With the inaugural launch of the super-powerful Falcon Heavy rocket now in the books, SpaceX CEO Elon Musk is ready to set his sights on an ambitious project known as Starlink. On Saturday, SpaceX will launch two experimental mini-satellites—the first batch of what Musk hopes will eventually comprise a 4,000-satellite constellation providing low-cost internet around the globe.
Announced back in 2015, Starlink is designed to be a massive, space-based telecommunications network consisting of thousands of interlinked satellites and several geographically dispersed ground stations. CEO Elon Musk says SpaceX is “going to try and do for satellites what we’ve done for rockets.” The plan is to have a global internet service in place by the mid-2020s, and get a leg-up on potential competitors. Should all go according to plan, the revenue gleaned from the Starlink project could be used to fund eventual missions to Mars.
Two prototypes, named Microsat 2a and 2b, are now packed and ready for launch atop a Falcon-9 v1.2 rocket. A memo from California’s Vandenberg Air Force Base confirmed the launch, which is scheduled for Saturday, February 17, at 6:17 a.m. PDT (9:17 a.m. EDT). In addition to these mini-sats, the Falcon 9 will deliver a 3,000-pound radar observation satellite called Paz for the Spanish government.
Not much is known about Starlink and the test satellites as SpaceX has been tight-lipped about the whole thing, and for good reason. The company faces tough competition from rivals OneWeb, Samsung, Boeing, and Telesat. Both OneWeb (which boasts such partners as Jeff Bezos’ Blue Origin and Richard Branson’s Virgin Orbit) and Samsung have plans to create similar communications constellations using satellites in low-Earth orbit.
But thanks to a publically available government application, some details about the test satellites are known. The twin microsats measure 43 inches by 28 inches by 28 inches (1.1 m x 0.7 m x 0.7 m), weigh 880 pounds (400 kg) each, and are powered by a pair of 26-foot long (8 m) solar panels. Once at an altitude of 700 miles (1,125 km), SpaceX will test the satellite’s various systems, including its phased array broadband antenna. The company says it will conduct tests of the Ku-band (12-14 GHz) radio communication system about once every 0.9 days for durations lasting less than 15 minutes. Ground stations have been situated in Washington state, California, and Texas. SpaceX will also be testing satellite communications on mobile vans equipped with receiving terminals.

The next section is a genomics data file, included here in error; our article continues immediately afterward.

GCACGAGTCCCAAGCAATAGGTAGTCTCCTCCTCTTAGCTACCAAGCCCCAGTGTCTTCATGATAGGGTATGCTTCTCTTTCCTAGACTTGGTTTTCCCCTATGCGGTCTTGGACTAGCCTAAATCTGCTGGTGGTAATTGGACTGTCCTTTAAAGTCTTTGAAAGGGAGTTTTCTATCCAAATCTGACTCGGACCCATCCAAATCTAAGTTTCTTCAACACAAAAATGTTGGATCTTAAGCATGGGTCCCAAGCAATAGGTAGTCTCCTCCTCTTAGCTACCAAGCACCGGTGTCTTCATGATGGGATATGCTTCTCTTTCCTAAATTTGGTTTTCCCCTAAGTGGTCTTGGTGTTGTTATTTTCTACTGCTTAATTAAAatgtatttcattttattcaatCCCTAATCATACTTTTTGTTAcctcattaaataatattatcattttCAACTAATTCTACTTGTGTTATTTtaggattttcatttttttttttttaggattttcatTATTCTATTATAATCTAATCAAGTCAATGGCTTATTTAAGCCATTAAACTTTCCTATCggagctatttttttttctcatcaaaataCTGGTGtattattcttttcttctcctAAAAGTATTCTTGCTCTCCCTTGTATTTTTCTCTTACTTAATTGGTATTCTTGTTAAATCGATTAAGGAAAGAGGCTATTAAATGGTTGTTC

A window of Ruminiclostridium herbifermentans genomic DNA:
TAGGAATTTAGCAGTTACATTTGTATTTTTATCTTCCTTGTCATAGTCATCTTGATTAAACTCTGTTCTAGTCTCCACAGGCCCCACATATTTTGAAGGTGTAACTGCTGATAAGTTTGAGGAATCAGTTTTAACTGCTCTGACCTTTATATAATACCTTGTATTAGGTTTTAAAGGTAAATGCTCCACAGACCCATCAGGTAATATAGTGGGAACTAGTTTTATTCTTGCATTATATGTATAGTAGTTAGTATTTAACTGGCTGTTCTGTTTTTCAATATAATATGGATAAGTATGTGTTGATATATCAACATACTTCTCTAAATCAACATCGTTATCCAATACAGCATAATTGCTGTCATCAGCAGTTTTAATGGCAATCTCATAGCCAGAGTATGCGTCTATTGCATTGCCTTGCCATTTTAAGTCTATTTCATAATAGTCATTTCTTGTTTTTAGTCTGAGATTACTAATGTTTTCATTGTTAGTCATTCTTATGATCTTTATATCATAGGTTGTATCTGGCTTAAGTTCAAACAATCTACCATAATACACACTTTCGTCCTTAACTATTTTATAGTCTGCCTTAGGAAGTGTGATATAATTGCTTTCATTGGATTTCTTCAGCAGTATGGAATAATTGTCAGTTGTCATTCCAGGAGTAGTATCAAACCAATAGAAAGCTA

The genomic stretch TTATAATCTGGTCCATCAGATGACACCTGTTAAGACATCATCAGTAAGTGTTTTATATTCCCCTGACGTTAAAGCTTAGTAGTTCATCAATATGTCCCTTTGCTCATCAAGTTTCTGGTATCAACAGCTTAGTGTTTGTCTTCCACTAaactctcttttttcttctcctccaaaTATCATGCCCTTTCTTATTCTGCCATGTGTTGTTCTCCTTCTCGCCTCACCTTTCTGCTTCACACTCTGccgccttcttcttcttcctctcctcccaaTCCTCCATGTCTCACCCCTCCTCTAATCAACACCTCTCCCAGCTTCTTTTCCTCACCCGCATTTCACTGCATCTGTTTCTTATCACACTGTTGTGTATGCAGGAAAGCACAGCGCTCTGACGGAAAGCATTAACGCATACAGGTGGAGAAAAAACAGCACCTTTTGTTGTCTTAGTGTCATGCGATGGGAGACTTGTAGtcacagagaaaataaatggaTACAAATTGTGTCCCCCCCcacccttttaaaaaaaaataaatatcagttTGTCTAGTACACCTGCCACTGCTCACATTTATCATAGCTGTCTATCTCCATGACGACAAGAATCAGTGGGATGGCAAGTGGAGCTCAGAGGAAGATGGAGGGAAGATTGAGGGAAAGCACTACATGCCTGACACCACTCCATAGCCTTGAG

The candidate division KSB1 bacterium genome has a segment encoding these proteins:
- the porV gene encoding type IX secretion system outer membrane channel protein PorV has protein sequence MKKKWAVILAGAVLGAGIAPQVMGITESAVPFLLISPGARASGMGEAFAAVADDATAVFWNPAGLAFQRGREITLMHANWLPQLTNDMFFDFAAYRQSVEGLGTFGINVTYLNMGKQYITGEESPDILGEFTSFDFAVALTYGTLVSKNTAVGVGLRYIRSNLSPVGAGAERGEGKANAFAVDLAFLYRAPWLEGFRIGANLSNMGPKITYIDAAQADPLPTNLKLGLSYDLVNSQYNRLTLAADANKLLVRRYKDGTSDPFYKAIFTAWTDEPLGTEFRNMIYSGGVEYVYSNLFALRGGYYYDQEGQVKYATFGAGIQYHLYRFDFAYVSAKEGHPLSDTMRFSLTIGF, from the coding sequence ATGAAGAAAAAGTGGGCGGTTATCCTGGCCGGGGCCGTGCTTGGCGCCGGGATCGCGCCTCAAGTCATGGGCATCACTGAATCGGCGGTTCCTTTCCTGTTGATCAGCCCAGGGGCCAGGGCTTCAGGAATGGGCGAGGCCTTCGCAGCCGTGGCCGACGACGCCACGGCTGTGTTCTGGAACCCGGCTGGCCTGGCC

News of Saturday’s SpaceX launch comes a few weeks after a Federal Communications Commission report revealing the number of Americans without access to both fixed and mobile broadband at around 34.5 million (as of 2014). Via the National Broadband Plan, the U.S. government is currently trying to bring high-speed internet to places where service is lacking, especially rural areas.
And as if on queue, the FCC just endorsed a SpaceX application to provide broadband services to the U.S. and worldwide using low-orbit satellites.
“To bridge America’s digital divide, we’ll have to use innovative technologies. SpaceX’s application—along with those of other satellite companies seeking licenses or access to the U.S. market for non-geostationary satellite orbit systems—involves one such innovation,” stated FCC chairman Ajit Pai in a statement. “Satellite technology can help reach Americans who live in rural or hard-to-serve places where fiber optic cables and cell towers do not reach. And it can offer more competition where terrestrial internet access is already available.”
Similar applications by OneWeb, Space Norway, and Telesat for the U.S. market have already been approved by the FCC, reports Reuters. That being the case, and seeing as the FCC has approved Saturday’s launch, it should only be a matter of time before the rocket company—and now satellite company—gets the green light as well.
As per usual, you can watch Saturday’s launch at SpaceX’s webcast page.
Update: Some readers are taking issue with the term “microsatellite” to describe SpaceX’s Microsat 2a and 2b. The label of microsatellite is indeed incorrect, as by definition microsats are between 10 to 100 kg (it goes by weight). Microsat 2a and 2b each weigh 400 kg, classifying them as “mini satellites.” As to why SpaceX is referring to them as microsats...
Silly Elon, what does he know...